An entire province facing gas shortages for as much as a week is yet another reminder that when things are left to the markets, we have no control over how fuel and other commodities are supplied to us. And when there are shortages of commodities we depend on, we can suddenly be very vulnerable.
Summary of three-part series of article CMIS will be posting on how Canada could have avoided the problems caused by the drop in oil prices.
A new study, from economists at University College London shows the impact dealing with climate change could have on Canada and other countries.
Like other researchers, the authors of the study argue that curbing climate change means roughly two-thirds of fossil fuels need to stay in the ground. This finding is similar to the findings of other research on what needs to be done to keep the average global temperature rise from greenhouse gas emissions below two degrees Celsius.
Newfoundland and Labrador crown corporation Nalcor Energy's mapping project is a small example of how some governments are questioning the assumption that all governments can do to encourage economic development is hand out tax breaks.
This month, Norway's oil revenue fund reached the point where every Norwegian is now a millionaire in Norwegian kroner. As an article in the Tyee shows, this is very different from what has happened with Alberta's oil revenue.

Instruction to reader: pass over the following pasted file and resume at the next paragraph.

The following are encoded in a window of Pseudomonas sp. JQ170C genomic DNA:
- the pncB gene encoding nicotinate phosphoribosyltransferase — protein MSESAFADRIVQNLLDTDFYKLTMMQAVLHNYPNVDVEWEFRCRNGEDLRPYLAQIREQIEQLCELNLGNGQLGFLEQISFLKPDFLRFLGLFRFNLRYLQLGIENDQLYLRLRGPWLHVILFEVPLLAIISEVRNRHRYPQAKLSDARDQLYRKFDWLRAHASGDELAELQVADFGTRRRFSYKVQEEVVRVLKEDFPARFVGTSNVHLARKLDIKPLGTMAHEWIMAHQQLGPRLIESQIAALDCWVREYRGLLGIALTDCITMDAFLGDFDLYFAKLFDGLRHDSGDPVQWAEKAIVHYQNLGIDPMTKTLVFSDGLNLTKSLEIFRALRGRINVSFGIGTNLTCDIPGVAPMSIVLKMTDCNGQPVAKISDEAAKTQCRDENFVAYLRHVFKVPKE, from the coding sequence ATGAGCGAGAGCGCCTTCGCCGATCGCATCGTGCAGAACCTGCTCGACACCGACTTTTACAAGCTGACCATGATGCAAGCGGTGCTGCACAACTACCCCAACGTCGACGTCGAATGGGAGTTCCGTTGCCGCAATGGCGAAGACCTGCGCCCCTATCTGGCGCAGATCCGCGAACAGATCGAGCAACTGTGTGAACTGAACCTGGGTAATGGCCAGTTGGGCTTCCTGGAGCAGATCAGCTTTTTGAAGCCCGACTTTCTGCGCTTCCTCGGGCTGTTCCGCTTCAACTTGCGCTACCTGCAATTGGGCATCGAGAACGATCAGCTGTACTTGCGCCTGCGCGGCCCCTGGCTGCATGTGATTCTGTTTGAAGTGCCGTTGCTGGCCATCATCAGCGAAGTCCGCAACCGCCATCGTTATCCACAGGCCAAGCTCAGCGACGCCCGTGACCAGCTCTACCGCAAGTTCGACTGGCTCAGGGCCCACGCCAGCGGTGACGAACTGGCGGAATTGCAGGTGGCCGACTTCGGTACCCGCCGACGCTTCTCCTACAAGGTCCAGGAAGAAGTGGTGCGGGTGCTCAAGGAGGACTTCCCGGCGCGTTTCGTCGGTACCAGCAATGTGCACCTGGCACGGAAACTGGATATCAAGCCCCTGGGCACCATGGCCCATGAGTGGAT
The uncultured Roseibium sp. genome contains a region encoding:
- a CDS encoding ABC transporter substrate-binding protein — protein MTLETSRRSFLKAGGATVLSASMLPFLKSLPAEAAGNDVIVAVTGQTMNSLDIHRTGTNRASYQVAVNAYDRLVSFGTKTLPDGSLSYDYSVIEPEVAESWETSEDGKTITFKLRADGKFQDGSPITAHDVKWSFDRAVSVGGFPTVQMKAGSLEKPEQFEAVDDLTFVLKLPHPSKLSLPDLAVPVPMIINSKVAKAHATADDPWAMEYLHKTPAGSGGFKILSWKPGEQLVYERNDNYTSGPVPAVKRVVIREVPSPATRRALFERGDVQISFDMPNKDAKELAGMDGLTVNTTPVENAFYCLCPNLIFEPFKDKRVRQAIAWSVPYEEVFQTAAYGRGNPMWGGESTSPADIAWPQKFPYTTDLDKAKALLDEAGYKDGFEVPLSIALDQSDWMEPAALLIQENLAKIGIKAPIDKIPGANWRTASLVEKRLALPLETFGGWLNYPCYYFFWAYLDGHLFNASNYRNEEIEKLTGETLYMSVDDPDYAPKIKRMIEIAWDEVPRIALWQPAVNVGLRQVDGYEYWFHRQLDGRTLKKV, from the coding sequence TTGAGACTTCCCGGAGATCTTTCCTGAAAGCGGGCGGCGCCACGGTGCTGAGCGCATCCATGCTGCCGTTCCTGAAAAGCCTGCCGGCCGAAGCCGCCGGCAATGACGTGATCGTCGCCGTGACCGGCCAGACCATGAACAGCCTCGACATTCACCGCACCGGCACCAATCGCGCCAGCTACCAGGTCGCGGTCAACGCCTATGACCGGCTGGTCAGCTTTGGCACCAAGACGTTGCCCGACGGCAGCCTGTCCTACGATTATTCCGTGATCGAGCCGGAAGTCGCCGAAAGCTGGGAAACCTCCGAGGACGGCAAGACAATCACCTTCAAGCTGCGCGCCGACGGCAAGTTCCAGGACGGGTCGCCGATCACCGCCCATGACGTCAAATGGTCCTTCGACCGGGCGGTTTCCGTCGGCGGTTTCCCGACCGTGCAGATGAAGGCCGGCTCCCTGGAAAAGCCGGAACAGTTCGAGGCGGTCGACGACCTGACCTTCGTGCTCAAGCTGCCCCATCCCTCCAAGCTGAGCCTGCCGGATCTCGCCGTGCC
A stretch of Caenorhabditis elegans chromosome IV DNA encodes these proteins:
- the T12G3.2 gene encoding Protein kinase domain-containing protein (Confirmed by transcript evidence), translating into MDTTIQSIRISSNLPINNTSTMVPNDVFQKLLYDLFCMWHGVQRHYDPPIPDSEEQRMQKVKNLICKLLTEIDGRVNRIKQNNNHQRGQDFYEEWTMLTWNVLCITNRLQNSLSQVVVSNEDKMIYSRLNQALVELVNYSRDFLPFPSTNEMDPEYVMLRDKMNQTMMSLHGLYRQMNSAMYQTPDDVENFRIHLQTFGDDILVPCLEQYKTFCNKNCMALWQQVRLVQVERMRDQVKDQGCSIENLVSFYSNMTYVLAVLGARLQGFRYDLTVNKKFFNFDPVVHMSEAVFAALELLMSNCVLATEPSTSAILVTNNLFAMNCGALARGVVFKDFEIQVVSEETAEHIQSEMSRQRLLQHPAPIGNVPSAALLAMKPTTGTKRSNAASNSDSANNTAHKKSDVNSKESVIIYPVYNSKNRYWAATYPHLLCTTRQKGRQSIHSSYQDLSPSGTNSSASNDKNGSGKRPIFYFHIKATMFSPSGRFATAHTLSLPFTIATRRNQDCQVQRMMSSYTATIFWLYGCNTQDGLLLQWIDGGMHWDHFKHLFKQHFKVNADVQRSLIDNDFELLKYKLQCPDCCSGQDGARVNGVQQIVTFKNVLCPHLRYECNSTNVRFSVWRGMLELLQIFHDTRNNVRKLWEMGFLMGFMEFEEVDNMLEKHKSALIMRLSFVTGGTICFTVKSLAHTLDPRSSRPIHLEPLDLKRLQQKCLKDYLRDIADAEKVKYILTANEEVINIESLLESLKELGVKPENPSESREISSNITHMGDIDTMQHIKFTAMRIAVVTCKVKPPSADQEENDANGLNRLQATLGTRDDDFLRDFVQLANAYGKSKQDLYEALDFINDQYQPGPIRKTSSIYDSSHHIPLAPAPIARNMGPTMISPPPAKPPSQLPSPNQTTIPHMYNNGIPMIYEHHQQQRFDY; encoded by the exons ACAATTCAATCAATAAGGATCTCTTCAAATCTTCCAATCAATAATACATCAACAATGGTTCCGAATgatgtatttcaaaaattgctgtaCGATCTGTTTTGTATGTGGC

A recent article from Blue Green Canada warned that the failure of the federal government to encourage a transition to a green economy will have consequences. One estimate suggested that low carbon goods and services could mean 400,000 jobs. It has also been suggested that when the increasing impact of climate change forces governments to take drastic action there will be much less demand for Canadian oil.
September trade figures confirm that Canada is increasingly dependent on oil and gas. While the trade deficit was down, it was only because of a 22.9% increase in oil and gas exports in the last year. Without that, Canada's trade deficit would have increased.
A recent Huffington Post article pointed out that the recent increase is part of a long term trend.
In addition to concerns about the environmental impact, questions are being raised about whether the economic impact of the Energy East plan to convert a natural gas pipeline to carry oil will be positive.
A recent study by the Canadian Centre for Policy Alternatives of employment growth in Saskatchewan confirmed that the key factor was commodity prices.
This is a reminder of why many are concerned about Canada becoming overly reliant on the natural resource sector.
A recent report from the Parkland Institute calls on the Alberta government to take steps to prevent another bitumen bubble from occurring.
The report points out that during the 2005-2008 boom, most Albertans were worse-off. People were working longer without seeing a significant improvement in income, public services were struggling to cope and homelessness increased.